Soybean planting has been delayed in many areas of the Midwest. Since final planting dates for corn have passed, farmers who have purchased the COMBO insurance policy are eligible to take prevented planting payments for corn. Soon all final planting dates for soybeans will have passed and all Midwestern farmers will be eligible for soybean prevented planting payments. Here we'll compare returns from prevented planting payments are compared to planting soybeans. For corn, prevented planting payments almost always will be larger than expected returns from planting soybeans in late June. Prevented planting payments for soybeans are less than prevented planting payments for corn. Taking the prevented planting payments for soybeans will become more economically attractive if soybean plantings are further delayed.

The Current Situation

In most cases, planting soybeans will have higher expected returns than planting corn when the planting takes place in middle to late June. Therefore, the alternatives compared in this post are planting soybeans versus taking prevented planting payments.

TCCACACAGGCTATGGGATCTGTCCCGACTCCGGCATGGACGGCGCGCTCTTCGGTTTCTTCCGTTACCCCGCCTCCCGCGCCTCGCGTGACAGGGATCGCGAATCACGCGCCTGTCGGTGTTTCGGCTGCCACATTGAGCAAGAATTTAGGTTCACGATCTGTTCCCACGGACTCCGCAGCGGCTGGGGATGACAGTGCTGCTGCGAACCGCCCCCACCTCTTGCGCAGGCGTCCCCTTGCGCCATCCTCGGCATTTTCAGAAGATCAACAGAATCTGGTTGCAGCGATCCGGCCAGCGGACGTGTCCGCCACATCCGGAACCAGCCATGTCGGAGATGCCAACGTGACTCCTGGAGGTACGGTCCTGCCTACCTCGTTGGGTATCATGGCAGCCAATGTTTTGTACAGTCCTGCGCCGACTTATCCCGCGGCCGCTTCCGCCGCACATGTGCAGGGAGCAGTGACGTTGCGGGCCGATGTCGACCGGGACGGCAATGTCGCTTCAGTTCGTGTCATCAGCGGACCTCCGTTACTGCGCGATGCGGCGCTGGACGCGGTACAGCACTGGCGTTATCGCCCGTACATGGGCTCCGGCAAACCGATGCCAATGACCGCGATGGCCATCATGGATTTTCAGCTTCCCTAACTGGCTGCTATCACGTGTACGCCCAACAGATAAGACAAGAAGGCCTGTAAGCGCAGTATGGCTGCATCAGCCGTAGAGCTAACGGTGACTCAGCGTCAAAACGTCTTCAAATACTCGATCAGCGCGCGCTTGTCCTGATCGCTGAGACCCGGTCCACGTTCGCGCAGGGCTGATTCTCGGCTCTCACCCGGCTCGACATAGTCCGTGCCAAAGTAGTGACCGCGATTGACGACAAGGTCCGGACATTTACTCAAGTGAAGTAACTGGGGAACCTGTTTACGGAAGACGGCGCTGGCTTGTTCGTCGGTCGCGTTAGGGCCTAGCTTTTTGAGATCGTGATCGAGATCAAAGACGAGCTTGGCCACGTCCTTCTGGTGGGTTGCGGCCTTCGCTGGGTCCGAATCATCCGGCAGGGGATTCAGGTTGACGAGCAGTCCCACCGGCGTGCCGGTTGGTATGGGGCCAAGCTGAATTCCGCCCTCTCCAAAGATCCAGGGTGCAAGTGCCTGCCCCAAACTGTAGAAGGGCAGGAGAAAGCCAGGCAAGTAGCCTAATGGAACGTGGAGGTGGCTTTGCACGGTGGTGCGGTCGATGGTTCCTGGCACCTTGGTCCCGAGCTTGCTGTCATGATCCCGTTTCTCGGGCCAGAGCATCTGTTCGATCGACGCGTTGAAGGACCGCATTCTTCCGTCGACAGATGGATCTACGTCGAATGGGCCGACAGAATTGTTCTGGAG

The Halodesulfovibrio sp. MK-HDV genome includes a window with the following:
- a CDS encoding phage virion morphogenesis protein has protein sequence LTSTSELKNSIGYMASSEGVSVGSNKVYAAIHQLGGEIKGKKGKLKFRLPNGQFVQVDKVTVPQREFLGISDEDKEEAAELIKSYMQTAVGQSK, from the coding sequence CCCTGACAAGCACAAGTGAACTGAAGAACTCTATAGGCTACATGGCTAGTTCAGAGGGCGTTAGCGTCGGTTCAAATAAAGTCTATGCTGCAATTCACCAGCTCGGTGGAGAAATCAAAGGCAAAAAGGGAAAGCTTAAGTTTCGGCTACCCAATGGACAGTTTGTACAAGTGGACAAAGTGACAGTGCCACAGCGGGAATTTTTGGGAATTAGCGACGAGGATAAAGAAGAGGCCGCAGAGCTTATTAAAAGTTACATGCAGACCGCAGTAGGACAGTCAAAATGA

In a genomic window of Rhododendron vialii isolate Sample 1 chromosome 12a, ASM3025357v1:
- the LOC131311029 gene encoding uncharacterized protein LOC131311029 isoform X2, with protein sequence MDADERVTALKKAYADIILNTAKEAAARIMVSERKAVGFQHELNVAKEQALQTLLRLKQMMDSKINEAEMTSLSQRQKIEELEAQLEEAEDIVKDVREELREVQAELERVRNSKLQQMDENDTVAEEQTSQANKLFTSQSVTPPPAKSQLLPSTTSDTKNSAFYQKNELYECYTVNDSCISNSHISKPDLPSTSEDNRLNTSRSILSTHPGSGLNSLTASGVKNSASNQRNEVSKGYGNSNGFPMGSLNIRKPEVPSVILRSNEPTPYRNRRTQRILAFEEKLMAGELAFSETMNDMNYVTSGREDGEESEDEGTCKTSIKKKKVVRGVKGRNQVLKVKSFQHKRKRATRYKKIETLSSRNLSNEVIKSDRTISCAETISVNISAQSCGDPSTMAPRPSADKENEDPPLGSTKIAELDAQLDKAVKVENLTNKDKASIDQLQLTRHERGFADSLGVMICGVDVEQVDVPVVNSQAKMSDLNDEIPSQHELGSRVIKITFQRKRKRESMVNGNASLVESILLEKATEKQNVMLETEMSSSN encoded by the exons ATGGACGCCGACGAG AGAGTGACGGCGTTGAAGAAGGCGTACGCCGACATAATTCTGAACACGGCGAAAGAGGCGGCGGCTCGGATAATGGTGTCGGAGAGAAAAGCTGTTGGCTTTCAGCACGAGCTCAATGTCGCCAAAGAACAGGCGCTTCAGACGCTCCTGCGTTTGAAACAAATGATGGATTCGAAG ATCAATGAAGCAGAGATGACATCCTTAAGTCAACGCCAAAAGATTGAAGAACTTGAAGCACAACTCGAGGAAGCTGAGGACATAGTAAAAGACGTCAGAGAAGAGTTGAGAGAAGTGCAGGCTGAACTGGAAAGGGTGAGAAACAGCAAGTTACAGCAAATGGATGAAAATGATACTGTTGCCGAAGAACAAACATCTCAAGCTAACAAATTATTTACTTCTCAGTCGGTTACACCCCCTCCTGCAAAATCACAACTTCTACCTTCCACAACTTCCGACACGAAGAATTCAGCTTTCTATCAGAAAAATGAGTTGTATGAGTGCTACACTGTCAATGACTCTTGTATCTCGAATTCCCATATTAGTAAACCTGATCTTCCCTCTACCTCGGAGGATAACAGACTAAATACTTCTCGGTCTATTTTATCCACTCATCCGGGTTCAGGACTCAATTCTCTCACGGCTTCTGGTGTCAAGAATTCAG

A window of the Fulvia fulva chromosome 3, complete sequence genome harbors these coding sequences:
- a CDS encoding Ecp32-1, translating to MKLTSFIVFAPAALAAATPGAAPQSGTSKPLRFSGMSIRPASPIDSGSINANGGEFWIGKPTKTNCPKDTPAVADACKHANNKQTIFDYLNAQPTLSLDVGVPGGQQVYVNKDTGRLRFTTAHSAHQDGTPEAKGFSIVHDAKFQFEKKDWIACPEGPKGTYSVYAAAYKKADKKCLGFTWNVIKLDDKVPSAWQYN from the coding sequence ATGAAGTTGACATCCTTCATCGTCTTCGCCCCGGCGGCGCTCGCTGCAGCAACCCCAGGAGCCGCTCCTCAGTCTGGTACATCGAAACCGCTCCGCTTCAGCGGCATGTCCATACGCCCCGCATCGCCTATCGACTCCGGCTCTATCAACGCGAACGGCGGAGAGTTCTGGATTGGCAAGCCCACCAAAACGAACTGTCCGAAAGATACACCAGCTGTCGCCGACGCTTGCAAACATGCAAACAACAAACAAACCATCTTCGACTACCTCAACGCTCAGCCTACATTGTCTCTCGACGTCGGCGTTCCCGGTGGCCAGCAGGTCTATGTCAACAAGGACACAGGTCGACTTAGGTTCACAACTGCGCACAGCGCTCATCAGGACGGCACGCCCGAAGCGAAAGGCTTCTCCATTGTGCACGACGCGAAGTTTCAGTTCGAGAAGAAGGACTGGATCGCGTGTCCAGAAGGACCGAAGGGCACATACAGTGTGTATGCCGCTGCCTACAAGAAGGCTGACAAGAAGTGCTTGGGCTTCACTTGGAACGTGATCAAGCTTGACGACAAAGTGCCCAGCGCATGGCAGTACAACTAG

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A previous post summarized the implications of taking corn prevented planting payments. Ramifications for taking soybean prevented planting payments are similar to those for corn. Some details include:

  • Final planting dates across the Midwest range from June 10 in the Upper Midwest and western Corn Belt to June 30 in southeastern Kansas and southwest Missouri (see Table 1).
  • Once final planting dates have passed, farmers are eligible to take prevented planting payments on soybeans.
  • Farmers can still plant soybeans. If they do, prevented planting payments will not be received and crop insurance guarantees will decrease 1%/day during the 25-day late-planting period. After the late-planting period is over, guarantees will be 60% of original guarantees.
  • If prevented planting payments are taken, farmers cannot plant harvestable crops during the 25-day late planting period that begins on the final planting date.
  • Farmers can plant a crop after the 25-day late planting period, but this will usually result in a 70% reduction in the prevented planting payment and the use of low yields in calculating future Actual Production History (APH) yields. In most cases, it will not be economical to plant another crop after the late planting period for soybeans.